A key New Jersey highway to the Holland Tunnel will be closed for two years beginning in 2014, creating what will likely be a nightmare for commuters going to Lower Manhattan, NBC 4 New York has learned.
Pulaski Skyway will be out of commission for New York-bound drivers beginning in February of next year, after Super Bowl XLVIII at MetLife Stadium.
The 80-year-old bridge is "massively used, massively worn out," according to one transportation source, who declined to be named because local officials won't be briefed until Thursday morning.
The $1 billion project is expected to be announced Thursday in Newark.
While rebuilding the Pulaski to last another 75 years will take several years, the project that affects New York-bound commuters will last about two years.
During that time, two of the bridge's four lanes will be redecked at a time, but only outbound traffic will be allowed, no matter which lanes are under construction, transportation sources said.
Drivers who regularly traverse the Pulaski Skyway unhappily calculated the extra time it would take them to cross the highway during the closure.
"It's going to take me an hour or two later to go home because there's going to be traffic on the other side," said Aliyah Gray of Jersey City. "I'm upset."
But David Serro, also of Jersey City, understood the necessity of updating the old infrastructure.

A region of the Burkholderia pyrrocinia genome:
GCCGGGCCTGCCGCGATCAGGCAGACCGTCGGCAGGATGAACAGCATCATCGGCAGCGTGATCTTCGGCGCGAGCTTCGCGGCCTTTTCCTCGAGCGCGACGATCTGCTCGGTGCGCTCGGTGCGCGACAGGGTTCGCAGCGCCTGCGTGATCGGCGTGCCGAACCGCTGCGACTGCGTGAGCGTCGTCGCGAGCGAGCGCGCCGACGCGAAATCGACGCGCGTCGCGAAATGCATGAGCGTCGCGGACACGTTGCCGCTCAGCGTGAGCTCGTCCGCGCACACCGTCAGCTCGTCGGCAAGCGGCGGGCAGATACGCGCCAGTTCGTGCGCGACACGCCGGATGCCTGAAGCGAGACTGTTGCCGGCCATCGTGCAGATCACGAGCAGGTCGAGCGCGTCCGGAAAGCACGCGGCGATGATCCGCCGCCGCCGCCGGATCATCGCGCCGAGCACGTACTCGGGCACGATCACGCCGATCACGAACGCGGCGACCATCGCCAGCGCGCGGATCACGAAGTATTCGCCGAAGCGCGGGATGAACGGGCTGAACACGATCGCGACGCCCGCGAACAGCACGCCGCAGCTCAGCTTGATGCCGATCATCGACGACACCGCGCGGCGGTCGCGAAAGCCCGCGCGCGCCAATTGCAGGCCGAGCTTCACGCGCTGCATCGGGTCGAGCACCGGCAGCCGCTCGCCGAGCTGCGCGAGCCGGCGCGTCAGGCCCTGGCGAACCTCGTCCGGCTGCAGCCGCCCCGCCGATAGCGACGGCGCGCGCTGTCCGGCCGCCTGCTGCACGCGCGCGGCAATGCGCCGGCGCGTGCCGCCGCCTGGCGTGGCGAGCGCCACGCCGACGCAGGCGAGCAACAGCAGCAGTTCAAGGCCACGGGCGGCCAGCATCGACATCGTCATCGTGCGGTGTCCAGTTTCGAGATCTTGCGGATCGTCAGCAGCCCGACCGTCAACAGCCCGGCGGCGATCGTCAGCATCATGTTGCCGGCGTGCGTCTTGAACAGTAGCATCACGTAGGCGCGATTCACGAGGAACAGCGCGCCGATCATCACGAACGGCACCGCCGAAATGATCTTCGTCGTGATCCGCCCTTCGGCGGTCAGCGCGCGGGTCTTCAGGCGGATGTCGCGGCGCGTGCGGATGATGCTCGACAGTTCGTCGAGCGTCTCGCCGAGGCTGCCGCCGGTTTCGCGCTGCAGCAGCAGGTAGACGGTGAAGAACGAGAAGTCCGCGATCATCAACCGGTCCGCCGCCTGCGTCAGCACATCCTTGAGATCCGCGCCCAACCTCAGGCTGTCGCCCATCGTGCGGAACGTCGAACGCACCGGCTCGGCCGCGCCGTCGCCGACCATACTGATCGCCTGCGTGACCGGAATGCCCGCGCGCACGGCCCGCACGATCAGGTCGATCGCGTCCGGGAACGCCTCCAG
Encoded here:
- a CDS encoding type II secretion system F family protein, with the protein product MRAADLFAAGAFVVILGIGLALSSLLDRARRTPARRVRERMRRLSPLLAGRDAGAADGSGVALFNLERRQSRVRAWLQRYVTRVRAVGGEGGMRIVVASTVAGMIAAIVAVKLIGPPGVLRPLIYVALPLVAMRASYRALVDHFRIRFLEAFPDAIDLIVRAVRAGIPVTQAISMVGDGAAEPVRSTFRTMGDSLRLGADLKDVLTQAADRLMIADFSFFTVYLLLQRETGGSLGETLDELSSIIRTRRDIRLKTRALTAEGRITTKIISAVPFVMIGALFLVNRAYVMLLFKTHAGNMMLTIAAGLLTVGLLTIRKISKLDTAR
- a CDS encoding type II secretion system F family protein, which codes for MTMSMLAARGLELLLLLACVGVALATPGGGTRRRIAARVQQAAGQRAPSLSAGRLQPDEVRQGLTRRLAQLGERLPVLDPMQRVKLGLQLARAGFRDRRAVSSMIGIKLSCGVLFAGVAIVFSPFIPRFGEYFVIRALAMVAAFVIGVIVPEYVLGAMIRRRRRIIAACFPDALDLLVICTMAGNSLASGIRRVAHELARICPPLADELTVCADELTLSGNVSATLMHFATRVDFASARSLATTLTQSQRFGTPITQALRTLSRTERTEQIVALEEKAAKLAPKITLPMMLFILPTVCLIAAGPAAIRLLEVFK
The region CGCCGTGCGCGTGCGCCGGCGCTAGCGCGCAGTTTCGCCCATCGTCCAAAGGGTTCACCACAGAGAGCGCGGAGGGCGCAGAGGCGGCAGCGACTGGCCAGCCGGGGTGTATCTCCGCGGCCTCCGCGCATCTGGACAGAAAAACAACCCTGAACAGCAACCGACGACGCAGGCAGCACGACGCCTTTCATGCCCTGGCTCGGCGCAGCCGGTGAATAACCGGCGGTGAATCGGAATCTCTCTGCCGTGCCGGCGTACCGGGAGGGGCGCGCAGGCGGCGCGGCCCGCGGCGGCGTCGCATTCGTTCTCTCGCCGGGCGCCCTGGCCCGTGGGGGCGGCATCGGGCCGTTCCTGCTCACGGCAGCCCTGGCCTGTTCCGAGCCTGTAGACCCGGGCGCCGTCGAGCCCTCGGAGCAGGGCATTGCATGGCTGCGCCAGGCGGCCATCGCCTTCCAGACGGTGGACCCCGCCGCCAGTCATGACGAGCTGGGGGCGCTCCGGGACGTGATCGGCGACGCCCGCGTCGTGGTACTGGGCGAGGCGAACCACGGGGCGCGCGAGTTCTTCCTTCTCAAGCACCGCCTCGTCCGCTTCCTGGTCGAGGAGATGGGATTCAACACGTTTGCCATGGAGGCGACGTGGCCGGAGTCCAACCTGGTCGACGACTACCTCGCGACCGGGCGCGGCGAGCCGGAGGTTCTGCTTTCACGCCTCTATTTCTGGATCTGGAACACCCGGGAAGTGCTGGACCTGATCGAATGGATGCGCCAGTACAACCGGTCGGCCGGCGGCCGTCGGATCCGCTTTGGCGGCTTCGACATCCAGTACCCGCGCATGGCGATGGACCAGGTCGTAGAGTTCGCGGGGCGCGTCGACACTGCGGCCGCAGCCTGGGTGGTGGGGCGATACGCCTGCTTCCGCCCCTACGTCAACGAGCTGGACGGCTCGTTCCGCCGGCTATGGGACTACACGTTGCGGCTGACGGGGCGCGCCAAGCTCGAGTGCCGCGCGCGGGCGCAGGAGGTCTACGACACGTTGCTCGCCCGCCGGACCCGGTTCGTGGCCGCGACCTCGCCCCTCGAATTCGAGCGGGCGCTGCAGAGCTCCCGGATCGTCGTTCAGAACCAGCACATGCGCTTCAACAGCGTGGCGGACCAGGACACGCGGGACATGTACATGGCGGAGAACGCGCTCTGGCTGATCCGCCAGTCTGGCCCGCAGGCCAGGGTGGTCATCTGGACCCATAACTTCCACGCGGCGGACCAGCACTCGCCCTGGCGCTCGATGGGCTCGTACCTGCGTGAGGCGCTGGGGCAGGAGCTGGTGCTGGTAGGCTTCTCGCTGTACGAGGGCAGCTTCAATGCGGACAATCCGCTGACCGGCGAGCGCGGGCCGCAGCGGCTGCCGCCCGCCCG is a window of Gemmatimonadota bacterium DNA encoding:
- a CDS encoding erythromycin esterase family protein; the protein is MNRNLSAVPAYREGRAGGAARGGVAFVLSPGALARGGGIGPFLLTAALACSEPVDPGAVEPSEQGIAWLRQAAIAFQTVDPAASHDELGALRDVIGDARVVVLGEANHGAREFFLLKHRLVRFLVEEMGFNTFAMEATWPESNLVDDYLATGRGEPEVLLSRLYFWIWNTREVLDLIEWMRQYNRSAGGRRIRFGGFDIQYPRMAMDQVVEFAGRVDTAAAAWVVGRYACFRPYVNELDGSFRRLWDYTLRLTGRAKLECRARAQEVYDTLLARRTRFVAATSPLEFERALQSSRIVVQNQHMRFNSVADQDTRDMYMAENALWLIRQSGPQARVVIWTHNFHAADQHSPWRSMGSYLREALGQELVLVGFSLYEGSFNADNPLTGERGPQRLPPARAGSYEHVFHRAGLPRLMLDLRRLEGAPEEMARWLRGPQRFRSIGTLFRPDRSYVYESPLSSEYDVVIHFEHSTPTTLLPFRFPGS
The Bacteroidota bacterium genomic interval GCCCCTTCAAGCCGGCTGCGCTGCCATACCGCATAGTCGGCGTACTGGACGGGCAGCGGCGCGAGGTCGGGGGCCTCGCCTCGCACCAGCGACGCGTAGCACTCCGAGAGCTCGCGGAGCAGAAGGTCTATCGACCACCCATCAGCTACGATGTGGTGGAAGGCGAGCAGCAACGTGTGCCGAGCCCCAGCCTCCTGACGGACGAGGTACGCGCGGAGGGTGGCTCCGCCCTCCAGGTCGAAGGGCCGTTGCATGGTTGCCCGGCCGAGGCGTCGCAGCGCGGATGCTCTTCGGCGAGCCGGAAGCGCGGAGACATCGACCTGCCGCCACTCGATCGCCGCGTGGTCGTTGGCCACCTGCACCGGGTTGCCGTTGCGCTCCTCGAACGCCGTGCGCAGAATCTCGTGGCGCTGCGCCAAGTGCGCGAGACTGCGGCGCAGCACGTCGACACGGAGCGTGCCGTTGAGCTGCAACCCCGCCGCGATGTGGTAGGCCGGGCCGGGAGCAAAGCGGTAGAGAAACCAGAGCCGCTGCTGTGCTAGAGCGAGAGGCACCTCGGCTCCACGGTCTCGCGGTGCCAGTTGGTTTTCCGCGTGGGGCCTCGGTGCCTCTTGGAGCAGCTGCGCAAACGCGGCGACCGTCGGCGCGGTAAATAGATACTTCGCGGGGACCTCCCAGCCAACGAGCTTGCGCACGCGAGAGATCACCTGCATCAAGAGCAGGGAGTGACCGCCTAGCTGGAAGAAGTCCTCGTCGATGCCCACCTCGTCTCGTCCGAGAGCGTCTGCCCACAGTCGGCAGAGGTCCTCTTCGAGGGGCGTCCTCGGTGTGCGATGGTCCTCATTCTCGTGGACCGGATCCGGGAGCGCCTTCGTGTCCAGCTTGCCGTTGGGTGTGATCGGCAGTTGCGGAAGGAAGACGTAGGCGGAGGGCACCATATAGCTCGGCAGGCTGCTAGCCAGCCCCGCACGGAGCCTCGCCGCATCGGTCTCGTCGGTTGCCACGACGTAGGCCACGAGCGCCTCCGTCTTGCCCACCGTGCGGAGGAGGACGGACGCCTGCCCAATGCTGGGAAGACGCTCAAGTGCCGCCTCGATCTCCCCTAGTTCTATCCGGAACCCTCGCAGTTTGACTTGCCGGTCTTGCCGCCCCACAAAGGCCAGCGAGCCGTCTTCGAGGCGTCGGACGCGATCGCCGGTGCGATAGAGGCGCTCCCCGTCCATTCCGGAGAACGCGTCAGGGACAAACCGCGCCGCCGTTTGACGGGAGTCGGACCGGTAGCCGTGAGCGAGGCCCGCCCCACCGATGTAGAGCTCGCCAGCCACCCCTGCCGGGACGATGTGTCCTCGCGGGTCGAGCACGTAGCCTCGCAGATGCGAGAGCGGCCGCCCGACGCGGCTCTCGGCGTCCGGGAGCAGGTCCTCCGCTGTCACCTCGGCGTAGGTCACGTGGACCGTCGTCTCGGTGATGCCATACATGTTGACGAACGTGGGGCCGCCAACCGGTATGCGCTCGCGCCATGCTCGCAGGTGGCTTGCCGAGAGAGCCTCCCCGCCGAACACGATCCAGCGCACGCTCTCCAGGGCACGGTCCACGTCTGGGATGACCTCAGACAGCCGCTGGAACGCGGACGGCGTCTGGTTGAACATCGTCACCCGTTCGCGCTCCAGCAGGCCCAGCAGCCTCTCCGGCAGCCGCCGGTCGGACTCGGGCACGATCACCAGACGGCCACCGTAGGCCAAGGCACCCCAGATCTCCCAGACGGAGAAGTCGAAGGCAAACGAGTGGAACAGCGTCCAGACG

"If they need to maintain the highway, they necessarily have to do something to it," he said. "We have to maintain it. If not, it's just going to be a dilapidated highway."
Hudson County executive Tom DeGise recognized it would present a "horrible, horrible predicament."
But DeGise said there are no good alternatives for work on a bridge that was built with the same truss construction as an interstate highway span that collapsed in Minnesota several years ago, killing several motorists.
The challenge for commuters heading into the city, or even Jersey City or Hoboken, is that there are few practical alternatives.
The only other highway leading to the Holland Tunnel is the Newark Bay extension of the New Jersey Turnpike, and it often backs up several miles during morning rush hour.
Otherwise, New Jersey motorists could be expected to take local streets through Jersey City to get to the tunnel, or take the busy Lincoln Tunnel to midtown and then drive downtown. They could also drive up to the equally busy George Washington Bridge and down the crowded West Side Highway.
In perhaps as the least attractive alternative, drivers might take the overburdened Goethals Bridge to the always-packed Staten Island Expressway to the Verrazano Narrows Bridge and the Gowanus Expressway before finally entering Lower Manhattan through the cramped Brooklyn-Battery Tunnel.
However, a source said alternatives will be presented that might offer some hope for commuters during the two most crucial years of the project.